Monday, October 29, 2007
Apologies to Mr. Colbert on the title.
Wonderful visual presentation of bike-car wrecks from The Oregonian.
We could do it in Charlotte and Raleigh, with information at sites like this one and this one and this one.
I spent about two minutes at the last one and made the (not so pretty) chart shown here. The hard part: The crash data site says, "For a detailed review of crashes in specific locations (e.g., corridors or certain intersections within a community), it will be necessary to obtain such information at the local level."
But it's possible.
Here's another example of mashing up publicly available information to make it useful for readers, from Marc Matteo with McClatchy in California.
Utopian ideas: Foundations could give rewards or grants to creators of such projects so they can take the time to write project "cookbooks" for other papers. Or foundations could fund time for local reporters and graphic artists to develop their own projects, without eviscerating slim newspaper staffs. The ideas are spinning off Ed Wasserman's critique of Propublica.
Wednesday, October 24, 2007
When should news organizations display reader-submitted photos from activists? When should we link to outside websites affiliated with specific causes? Can we institute some common policies that approach visuals, words and links the same way?
How can we find the time to research any conflicts of interest from readers making submissions and check their credentials? Should we?
And what can we learn from how such activist sites are using technology?
The Rainforest Action Network targeted Bank of America in Charlotte for an action Tuesday, with protesters climbing one of our city's ubiquitous cranes, dangling precariously after posting a large banner that made great visuals. The Charlotte Observer's online staff smartly solicited readers for photos and video of the very public event, likely increasing hits by making a slideshow to accompany a story.
The story did not link to the Rainforest Action Network's website, which explains in detail why it is targeting Bank of America. In the past, such a link would likely be seen as crossing over the boundaries of reporting and publicity.
However, on the visual end of things, we included a photo by Luke Smith of RAN in our slideshow of reader-submited photos. It was one of the better photos, silhouetting the banner and crane against a cloudy, pink-tinged sky. Very similar photos -- if not the same ones -- are posted on the RAN's Flickr group, shot by ranflickr. (One of them is on this post, under a Creative Commons license). It's unclear how much Photoshopping went on to enhance the sunrise, if any.
Other reader-submitted photos did not identify whether contributors had affiliation with the network.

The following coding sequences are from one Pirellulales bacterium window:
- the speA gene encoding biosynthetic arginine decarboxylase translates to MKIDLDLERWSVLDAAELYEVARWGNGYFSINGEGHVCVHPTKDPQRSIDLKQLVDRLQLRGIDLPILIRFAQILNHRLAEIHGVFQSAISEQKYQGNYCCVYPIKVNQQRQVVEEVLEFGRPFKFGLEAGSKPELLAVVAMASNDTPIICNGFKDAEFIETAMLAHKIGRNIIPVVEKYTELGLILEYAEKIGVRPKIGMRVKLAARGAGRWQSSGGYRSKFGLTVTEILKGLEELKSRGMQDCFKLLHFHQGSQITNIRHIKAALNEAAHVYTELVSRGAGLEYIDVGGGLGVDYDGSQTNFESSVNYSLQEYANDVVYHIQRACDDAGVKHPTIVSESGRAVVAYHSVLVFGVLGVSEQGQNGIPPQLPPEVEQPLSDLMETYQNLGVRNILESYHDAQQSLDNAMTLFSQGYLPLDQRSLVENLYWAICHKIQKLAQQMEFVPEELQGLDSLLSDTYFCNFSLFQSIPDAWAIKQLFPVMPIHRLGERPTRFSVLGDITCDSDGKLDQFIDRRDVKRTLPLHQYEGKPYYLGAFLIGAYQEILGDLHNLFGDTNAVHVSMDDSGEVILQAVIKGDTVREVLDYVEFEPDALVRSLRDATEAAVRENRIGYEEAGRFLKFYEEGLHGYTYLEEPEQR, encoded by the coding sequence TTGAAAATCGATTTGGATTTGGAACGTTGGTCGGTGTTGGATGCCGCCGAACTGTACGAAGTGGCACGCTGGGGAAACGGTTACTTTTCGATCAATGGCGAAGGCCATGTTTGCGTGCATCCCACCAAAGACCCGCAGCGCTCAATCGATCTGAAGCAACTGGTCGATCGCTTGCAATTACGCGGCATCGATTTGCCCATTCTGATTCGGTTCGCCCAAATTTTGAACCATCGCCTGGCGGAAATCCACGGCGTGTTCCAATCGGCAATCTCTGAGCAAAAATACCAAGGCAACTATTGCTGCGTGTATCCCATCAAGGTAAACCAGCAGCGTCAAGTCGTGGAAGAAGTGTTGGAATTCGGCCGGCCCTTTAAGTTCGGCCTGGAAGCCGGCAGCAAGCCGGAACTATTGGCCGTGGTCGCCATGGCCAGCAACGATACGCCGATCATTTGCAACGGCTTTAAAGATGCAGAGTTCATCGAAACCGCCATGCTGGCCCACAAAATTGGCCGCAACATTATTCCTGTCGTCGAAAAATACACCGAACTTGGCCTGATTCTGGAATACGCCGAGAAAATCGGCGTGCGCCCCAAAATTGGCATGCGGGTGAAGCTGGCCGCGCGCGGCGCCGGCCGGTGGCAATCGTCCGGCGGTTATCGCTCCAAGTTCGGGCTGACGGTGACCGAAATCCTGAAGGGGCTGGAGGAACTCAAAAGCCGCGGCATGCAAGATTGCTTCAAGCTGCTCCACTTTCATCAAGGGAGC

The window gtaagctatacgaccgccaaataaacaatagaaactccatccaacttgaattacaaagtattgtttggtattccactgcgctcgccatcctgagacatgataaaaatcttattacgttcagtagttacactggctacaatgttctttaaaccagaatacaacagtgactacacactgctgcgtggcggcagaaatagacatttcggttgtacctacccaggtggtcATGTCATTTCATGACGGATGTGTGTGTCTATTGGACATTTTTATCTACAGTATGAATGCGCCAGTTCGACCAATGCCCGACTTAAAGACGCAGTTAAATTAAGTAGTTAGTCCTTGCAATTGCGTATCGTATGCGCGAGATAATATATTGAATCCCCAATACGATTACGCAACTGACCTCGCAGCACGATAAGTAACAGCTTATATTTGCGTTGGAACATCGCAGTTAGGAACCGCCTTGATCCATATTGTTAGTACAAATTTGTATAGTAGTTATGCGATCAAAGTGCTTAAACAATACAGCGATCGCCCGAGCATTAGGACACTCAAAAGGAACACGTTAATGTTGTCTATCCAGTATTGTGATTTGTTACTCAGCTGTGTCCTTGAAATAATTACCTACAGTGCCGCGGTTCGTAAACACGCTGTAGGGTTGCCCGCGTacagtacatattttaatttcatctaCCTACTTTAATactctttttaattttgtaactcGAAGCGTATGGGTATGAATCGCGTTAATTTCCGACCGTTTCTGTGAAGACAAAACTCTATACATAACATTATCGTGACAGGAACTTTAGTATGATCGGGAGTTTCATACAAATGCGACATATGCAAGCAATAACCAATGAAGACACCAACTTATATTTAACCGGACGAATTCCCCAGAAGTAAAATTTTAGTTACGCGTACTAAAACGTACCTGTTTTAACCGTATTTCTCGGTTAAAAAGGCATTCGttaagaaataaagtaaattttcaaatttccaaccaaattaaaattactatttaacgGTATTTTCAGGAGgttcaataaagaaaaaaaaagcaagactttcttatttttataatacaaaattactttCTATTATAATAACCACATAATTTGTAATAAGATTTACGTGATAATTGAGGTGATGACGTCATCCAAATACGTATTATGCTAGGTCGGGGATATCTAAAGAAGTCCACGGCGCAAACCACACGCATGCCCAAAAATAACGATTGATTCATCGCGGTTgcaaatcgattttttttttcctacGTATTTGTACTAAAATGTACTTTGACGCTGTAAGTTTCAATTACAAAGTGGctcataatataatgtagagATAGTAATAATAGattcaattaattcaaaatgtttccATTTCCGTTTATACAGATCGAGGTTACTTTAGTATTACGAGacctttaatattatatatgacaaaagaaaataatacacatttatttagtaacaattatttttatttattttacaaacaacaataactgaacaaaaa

So the questions remain: When is it right to link to an outside site that is seeking publicity? When is it right to include visuals submitted by readers with an agenda? How do we determine whether those readers even have an agenda when we have limited resources?
I don't know the answers; I do know that policy should be clear and apply in a logical way to words, links and visuals.
Many readers are submitting amazing fire photos from California. Our policies should be clear for such catastrophic events in the future as well. Can we make sure we avoid any unintended consequences, such as volunteer firefighters getting sidetracked by gathering photos and videos? How can we make sure submissions aren't Photoshopped beyond our internal policies? Should we care?
What else can we learn? I'm awestruck by activists' use of the Internet to distribute visual PDF documents to support their causes, map their plans and build their networks. I hope we've marked Nov. 16 and 17 on our newsroom calendars to be on alert to more publicity-seeking RAN events, since they're telling us about their plans on their website. I hope we talk about about policies on covering such events in advance.
Tuesday, October 23, 2007
In part, he asks:
"What is it about the world of enterprise software that routinely produces such inelegant user experiences? Presumably, IT managers are enthusiasts of technology and the Internet as much as designers, if not more so. It’s understandable that they may fail to explicitly grasp the design principles that inform good interfaces, but surely that same exposure should make them aware that the software they’re buying and rolling out is not as easy to use, right?"
For the full article and comments from design heavyweights, go to Subtraction.com
I know a fine once-upon-a-time designer who is now a big-time IT manager. Is it hard to remember principles of design when dealing with vendors and budgets? Or are there no simpler, secure choices? What can we do to make it better?
Real-world illustration: Adrian Holovaty, database wizard, is using his Knight Foundation grant to launch cool new things with a team of two database people, one people person and one amazing "interaction" designer, Wilson Miner. Some folks talk about Holovaty's work without recognizing Miner's contributions. They shouldn't.
Wednesday, October 17, 2007
The site looks like it will be a great place for examining how to support and find quality, objective journalism online. Its focus is on the process and the questions -- other newly announced sites like ProPublica and The Center for Independent Media say they'll provide the journalism. Almost all of the new ventures have some form of foundation money, except for a new private effort, MinnPost, in Minneapolis.
It feels as if we're entering a new stage. Hold on tight.